Sacred Heart School’s Children Helping Children Warms Hearts In Belle Glade

Coach Keyon Carter and first-grade teacher Gina Castiglia with their students, who won the penny drive as part of Catholic School Week.

When the Sacred Heart School children heard the story about children in Belle Glade attending their after-school program in a dilapidated, 1940s building, they were ready to help. To date, Sacred Heart children have raised $2,707.44 to help fund the rebuilding of the First Haitian Baptist Church Children’s Development Center in Belle Glade.

The children learned about the development center through Sacred Heart School Principal Candace Tamposi and the school’s Grandmother of the Year Nancy Marshall, both members of the Sovereign Order of St. John of Jerusalem Hospitaller, Palm Beach Commandery, an ecumenical organization that is focusing its fundraising efforts to help build a new center for the Belle Glade children.

This past fall, Sacred Heart School students in the fourth and seventh grade donated their photographs for an auction, held at a reception in a private Palm Beach home, which raised $2,005. The photographs were taken at the Arthur R. Marshall Loxahatchee National Wildlife Refuge as part of “The Everglades: Through the Eyes of Children” photo project.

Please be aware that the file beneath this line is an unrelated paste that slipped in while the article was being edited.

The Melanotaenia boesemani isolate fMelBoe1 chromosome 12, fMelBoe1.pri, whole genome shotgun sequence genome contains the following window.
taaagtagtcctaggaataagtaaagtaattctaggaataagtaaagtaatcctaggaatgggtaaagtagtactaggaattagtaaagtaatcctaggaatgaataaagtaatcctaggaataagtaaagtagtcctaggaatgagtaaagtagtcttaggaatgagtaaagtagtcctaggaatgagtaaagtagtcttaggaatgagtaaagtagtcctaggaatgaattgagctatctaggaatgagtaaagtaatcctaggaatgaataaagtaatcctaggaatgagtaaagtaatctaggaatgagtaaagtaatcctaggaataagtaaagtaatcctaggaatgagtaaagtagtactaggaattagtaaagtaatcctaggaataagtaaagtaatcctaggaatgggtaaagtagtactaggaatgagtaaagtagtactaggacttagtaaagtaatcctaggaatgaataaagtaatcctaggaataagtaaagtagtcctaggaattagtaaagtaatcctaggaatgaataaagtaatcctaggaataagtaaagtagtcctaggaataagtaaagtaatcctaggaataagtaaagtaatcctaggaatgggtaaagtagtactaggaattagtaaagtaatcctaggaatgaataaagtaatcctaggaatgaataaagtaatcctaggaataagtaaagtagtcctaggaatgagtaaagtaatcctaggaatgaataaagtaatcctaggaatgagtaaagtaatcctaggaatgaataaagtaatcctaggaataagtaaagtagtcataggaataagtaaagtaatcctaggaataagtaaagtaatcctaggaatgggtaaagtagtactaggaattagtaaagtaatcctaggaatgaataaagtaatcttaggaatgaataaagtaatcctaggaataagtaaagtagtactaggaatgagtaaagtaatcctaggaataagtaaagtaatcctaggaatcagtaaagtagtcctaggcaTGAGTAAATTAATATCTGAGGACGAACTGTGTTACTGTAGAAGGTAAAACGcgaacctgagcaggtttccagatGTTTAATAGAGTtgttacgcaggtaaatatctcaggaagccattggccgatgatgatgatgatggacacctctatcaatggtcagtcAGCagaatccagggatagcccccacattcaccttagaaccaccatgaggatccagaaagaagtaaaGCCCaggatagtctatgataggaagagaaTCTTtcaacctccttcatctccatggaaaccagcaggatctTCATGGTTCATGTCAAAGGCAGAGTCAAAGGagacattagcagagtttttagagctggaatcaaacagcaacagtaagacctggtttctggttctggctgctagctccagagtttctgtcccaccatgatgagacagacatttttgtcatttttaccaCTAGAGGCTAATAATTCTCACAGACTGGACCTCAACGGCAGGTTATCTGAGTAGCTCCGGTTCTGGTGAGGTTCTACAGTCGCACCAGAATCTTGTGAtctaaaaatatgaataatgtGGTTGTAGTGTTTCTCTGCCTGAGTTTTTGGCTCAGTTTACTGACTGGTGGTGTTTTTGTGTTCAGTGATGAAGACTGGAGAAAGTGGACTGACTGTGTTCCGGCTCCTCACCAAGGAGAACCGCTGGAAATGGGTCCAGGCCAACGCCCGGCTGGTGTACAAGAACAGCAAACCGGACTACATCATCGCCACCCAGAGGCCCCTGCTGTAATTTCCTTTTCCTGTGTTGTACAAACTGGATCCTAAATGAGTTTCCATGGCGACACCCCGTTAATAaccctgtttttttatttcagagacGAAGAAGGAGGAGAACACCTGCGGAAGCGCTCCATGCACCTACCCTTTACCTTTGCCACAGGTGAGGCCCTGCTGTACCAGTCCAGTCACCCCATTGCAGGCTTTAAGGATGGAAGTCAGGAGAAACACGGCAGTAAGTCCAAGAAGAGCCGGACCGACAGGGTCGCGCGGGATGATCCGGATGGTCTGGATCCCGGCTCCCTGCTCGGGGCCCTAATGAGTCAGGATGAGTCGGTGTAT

During December, middle school children raised $400 for the Belle Glade project from their Christmas store. The middle school students acquired a loan from the school office to buy Christmas items for gifts. They did a marketing plan, created commercials to advertise it and created posters. They sold the items in their classroom store, paid back the loan and donated $400 to the Belle Glade project. “I was surprised to see the ingenuity and determination the students gave for this project,” said Rocio Shaw, the middle school literature and special needs resource teacher.

In January, the entire school completed a penny drive for Catholic School Week and selected to give the money to the Belle Glade Project, raising $302.44.

“We love that children are helping other children,” Tamposi said. “It is an important lesson in caring and supporting others in need.”